China Factory Suicides Signal End of Cheap Labor

By Jun 8, 2010, 4:30 PM Author's Blog  

Ten workers (mostly young women) have committed suicide at Foxconn factories in China – the same places that make iPhones and iPads. At least 13 have tried, and some reports are of 11 suicides out of over 20 attempts. Foxconn may not be running sweatshops as Upton Sinclair exposed in The Jungle, but the impact may be similar: the Chinese government is demanding changes.

This may signal the end of the cheap labor era. A recent strike at a Honda plant shows workers resisting exploitation. The inflationary forces surging inside China is also putting pressure for increased wages.

China Factory Suicides Signal End of Cheap Labor

Honda workers on strike in China factory (LA Times photo)

The Beijing Youth Daily dissects the problem and finds conditions are a modern version of hellish: long hours, trapped at night in dull dormitories, severed from the social constructs of the farm villages, precluded from overtime pay, and regimented to minute details in the tasks they perform. They call themselves “pubic hairs”, an exemplar of their low self-esteem.

China Factory Suicides Signal End of Cheap Labor

Foxconn workers (Bloomberg photo)

Bloomberg adds additional color. Perhaps most striking are these factoids:

  • 80% of assembly line workers work standing up, sometimes 12 hours a day, 6 days a week
  • 86% of workers live in dormitories with 8-10 per room
  • Making friends is hard since they are not allowed to chat on the line

Apple is caught up in this mess and will add to the pressure put on these factories for change. Apple’s initial response was to say they were not “sweatshops“, but this missed the forest for the trees:

The word “factory” is something of a misnomer: It would be more accurate to describe Foxconn’s facility as a manufacturing city, according to the AP. Large-scale industrial production is booming in China on a mind-boggling scale. Imagine a gated industrial complex that sprawls across five square miles and employs hundreds of thousands of people on assembly lines running 24 hours per day. The workers live there, eat there and shop there. And they make your iPhones and other electronic devices.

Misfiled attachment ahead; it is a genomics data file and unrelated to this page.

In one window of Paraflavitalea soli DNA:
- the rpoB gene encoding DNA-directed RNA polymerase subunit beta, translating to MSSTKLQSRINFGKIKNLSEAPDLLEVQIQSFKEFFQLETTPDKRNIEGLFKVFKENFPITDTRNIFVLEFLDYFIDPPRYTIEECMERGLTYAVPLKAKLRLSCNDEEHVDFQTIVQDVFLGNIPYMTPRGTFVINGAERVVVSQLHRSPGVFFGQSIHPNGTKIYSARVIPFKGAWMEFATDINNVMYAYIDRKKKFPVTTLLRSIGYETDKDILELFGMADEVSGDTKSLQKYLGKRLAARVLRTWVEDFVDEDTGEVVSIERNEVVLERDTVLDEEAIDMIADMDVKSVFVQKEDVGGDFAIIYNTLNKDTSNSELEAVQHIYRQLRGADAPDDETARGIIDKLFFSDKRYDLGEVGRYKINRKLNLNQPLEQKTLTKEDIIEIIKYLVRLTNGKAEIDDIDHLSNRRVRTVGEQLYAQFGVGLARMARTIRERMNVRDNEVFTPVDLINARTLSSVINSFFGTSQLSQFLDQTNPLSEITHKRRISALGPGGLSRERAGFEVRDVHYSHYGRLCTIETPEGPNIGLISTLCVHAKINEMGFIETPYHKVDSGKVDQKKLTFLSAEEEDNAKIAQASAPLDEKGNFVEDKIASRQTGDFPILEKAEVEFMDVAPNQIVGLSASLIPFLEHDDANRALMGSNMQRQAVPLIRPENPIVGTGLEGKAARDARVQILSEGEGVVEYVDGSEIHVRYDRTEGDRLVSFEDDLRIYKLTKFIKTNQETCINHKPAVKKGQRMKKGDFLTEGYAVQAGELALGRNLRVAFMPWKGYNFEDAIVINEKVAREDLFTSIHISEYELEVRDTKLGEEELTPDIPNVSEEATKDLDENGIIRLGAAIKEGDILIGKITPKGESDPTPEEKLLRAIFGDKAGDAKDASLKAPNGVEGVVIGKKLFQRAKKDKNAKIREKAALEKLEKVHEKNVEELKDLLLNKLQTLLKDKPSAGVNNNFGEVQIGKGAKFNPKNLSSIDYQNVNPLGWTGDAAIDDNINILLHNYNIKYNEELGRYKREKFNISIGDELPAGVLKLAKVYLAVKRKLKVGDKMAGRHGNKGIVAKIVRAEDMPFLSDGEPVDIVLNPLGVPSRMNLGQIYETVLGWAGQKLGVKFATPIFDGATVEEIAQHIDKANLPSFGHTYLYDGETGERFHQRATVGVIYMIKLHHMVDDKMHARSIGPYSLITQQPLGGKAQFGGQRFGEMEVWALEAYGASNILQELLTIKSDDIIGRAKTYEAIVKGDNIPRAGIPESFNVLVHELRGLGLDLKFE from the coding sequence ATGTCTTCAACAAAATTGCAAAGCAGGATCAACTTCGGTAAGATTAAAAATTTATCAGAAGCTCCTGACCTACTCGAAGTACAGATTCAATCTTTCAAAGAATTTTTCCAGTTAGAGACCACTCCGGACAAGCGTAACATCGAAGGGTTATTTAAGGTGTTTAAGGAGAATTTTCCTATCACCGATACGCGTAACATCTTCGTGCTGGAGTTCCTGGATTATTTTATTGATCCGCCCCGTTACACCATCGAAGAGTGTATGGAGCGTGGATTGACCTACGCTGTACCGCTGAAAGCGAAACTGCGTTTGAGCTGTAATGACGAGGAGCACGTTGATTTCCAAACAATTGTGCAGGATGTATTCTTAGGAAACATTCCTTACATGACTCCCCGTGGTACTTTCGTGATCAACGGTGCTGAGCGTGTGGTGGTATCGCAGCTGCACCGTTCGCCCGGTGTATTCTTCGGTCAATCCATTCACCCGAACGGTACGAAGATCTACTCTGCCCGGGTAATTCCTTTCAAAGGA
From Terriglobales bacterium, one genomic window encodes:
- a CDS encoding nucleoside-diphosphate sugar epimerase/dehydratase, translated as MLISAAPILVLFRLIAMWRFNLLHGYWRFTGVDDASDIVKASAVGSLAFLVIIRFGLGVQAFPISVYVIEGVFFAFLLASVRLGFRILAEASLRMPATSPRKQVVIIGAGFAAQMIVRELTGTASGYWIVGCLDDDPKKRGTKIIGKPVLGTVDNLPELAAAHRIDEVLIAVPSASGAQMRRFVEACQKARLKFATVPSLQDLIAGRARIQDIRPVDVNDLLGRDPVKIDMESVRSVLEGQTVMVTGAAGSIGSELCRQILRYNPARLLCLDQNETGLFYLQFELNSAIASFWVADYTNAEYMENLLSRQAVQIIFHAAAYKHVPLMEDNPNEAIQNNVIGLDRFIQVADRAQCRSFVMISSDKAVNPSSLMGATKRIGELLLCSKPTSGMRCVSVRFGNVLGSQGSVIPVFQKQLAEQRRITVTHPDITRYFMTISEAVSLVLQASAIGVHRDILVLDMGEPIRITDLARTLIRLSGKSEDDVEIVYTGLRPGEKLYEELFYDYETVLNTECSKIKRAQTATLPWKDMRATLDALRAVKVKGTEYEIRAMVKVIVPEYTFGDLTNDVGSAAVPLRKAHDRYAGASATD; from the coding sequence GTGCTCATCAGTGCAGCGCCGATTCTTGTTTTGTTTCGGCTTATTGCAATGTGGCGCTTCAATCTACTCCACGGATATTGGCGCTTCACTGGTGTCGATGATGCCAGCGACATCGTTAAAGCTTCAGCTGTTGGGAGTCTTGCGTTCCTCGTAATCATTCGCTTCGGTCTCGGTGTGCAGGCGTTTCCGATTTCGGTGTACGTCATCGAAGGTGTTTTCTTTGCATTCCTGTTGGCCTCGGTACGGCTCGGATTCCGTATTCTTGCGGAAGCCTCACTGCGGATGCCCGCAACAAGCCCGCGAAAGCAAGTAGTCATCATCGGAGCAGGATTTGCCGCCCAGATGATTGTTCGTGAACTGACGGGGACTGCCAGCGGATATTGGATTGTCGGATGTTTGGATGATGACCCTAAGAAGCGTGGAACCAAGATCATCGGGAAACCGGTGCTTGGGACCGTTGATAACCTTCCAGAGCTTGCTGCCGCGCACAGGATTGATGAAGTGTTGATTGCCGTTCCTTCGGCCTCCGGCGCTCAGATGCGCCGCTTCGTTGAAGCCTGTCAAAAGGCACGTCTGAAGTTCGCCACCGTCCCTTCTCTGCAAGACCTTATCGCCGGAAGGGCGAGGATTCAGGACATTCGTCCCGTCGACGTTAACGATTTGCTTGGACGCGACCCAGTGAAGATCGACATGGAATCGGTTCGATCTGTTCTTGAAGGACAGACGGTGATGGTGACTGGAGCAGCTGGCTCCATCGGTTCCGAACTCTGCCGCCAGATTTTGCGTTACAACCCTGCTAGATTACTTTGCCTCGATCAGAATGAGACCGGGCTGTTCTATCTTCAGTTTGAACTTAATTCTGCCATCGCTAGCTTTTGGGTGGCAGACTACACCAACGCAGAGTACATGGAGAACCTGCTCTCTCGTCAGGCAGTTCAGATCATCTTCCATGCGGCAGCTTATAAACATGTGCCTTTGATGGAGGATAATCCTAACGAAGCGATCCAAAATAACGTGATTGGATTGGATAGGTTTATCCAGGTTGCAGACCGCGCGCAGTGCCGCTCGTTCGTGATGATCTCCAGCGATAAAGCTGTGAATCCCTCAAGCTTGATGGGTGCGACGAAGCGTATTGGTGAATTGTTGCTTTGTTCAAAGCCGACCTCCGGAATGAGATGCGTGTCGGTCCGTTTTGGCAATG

Steve Jobs comments at D8 conference still seem an effort in spin not resolution:

On the matter of the recent spate of suicides at Foxconn, the Chinese company that manufactures electronic devices for Apple and several other major consumer electronics brands, Jobs said the company was very concerned about the issue. “We are on top of this. We look at everything at these companies. I can tell you a few things that we know. Foxconn is not a sweatshop. It’s a factory — but my gosh, they have restaurants and movie theaters. But they’ve had some suicides and attempted suicides, and they have 400,000 people there. The rate is under what the U.S. rate is, but it’s still troubling. We’re trying to understand right now before we try to go in with a solution.”

This all may be a blessing in disguise. The US went through this at around the time of The Jungle, and greatly improved working conditions – plus found it came with improved productivity. At the time the US had two huge advantages over China: innovation (think: Edison) and efficiency (think: Carnegie in steel, Rockefeller in oil, Ford in manufacturing). When Japan went through this, they innovated in process (think: the Toyota manufacturing system). China now needs to step up their game, and move beyond cheap labor in virtual slave camps to push for innovation in products and process.

The Chinese story sounds an awful lot like the immigration story that has been replayed across the world: off the farms, into the cities, exploited ruthlessly, struggle in sweatshops, and slowly pull themselves out of the bottom and into the middle class. The Chinese government has been acting like a modern-day Midas, hoarding the gold (foreign reserves) and keeping their citizens relatively impoverished as they chase the mercantilist dream. Their citizens are now clamoring that the powers-that-be spread the wealth around, and let them in on a little bit of it. It is time.

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